Disney Reanimates ‘Ralph’s Tiana After Colorism Criticism

Walt Disney Animation Studios is taking another pass at the CG interpretation of its first black princess, following wide backlash to the character Tiana’s lightened skin tone in early images and video clips of the Disney Princess appearances in Ralph Breaks the Internet. According to the Wall Street Journal, the studio has responded to the charges of colorism by reanimating the character ahead of the sequel’s release on Nov. 21.

In a win for onscreen representation, the latest trailer does indeed give a glimpse of Tiana looking more like her old self (in the group photo bit at 1’28”).

The first images and footage of the Disney Princesses as they appear in Ralph‘s internet world were released in May, followed by a shot of the royal squad lounging published by EW. While some fans were excited to see Tiana with curly hair, backlash quickly swept across social media as people pointed out that the history-making character’s skin color appeared much lighter than in her 2009 movie The Princess and the Frog, and that her facial features and hair color/texture had been made more European looking.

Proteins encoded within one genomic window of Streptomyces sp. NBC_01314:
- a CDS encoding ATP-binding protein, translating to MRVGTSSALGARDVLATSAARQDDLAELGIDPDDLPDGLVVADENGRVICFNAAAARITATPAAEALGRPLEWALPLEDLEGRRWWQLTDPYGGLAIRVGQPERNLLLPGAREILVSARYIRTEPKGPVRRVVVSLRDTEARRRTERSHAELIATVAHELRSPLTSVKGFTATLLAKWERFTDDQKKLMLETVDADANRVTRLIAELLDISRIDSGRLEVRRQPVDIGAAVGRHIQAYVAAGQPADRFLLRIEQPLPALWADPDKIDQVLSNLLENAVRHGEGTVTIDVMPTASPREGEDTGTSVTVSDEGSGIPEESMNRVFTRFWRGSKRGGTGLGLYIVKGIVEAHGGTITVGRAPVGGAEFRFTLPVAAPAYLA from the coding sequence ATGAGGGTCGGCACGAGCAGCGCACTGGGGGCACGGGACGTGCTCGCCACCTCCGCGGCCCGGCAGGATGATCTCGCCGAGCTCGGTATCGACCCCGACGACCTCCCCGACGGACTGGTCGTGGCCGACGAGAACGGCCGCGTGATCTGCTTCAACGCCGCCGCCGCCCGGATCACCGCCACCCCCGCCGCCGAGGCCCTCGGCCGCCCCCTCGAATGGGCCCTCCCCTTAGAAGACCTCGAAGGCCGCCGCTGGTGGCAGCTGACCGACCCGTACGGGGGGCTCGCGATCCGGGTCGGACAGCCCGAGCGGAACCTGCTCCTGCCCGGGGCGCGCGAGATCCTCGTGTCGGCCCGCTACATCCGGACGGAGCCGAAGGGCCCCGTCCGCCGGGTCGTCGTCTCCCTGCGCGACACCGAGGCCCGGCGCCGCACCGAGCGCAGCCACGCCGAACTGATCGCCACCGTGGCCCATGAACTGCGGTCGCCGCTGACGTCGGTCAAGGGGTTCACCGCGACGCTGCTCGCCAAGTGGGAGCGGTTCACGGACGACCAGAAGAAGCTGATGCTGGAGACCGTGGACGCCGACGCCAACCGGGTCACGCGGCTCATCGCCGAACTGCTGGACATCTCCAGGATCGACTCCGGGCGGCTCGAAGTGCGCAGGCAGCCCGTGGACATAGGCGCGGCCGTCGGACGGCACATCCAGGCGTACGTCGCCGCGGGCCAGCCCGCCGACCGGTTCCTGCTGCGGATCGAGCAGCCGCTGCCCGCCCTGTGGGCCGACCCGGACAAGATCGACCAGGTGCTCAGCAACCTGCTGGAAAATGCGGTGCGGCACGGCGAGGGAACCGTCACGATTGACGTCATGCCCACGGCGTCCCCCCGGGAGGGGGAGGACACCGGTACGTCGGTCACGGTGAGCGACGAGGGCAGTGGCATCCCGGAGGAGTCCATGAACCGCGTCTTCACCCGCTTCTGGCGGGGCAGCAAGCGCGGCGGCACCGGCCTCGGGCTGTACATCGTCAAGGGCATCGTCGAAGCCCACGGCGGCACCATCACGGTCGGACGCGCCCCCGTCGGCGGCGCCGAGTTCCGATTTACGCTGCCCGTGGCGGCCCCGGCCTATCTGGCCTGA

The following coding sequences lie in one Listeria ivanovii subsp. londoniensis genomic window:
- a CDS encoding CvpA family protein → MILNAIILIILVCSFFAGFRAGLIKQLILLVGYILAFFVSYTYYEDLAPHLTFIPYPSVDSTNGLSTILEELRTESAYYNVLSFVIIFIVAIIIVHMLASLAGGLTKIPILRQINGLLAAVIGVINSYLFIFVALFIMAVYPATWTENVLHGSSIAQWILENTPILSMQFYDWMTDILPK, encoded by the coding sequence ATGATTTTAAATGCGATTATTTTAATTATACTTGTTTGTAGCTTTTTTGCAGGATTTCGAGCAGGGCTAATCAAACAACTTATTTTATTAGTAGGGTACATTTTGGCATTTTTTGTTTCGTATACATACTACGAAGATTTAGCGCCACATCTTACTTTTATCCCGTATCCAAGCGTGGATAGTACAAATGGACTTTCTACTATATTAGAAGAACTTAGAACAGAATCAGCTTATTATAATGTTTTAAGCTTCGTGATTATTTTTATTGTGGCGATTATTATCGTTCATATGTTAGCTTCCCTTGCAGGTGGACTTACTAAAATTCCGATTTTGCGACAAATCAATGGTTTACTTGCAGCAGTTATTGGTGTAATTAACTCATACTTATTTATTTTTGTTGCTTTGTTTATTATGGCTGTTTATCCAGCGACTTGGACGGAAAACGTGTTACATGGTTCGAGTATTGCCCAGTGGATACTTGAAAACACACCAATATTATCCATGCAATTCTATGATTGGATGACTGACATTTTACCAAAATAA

Civil rights nonprofit Color Of Change boosted the fan reaction, creating a petition to Disney and reportedly meeting with the studio to talk over the concerns. In a statement to TeenVogue, Color Of Change sneior campaign director Brandi Collins-Dexter said:

“Disney’s decision to restore Princess Tiana’s image to that of an unapologetically Black princess with full lips, dark skin and dark hair in Ralph Breaks the Internet: Wreck-It Ralph 2 is a victory for Color Of Change members, Black children and their parents, and Black audiences who want to see the variety of shades, shapes and sizes of Black characters accurately represented in the arts … By redrawing Princess Tiana — Disney’s first and only Black princess — in Ralph Breaks the Internet as she was in Princess and the Frog, Disney has shown its commitment to addressing the concerns of Color Of Change members and the Black community. Disney is an incredibly powerful and influential company and its decisions have far-reaching implications for other companies that provide entertainment for children and adults around the world.”

Amidst the reaction to Tiana’s Euro-cized treatment, some also pointed out that Disney’s first (and only) Native American princess, Pocahontas, had much lighter skin in the first Ralph trailer than in her own 2D movie from 1995. Happily, she also appears to have regained some color in the new spot.




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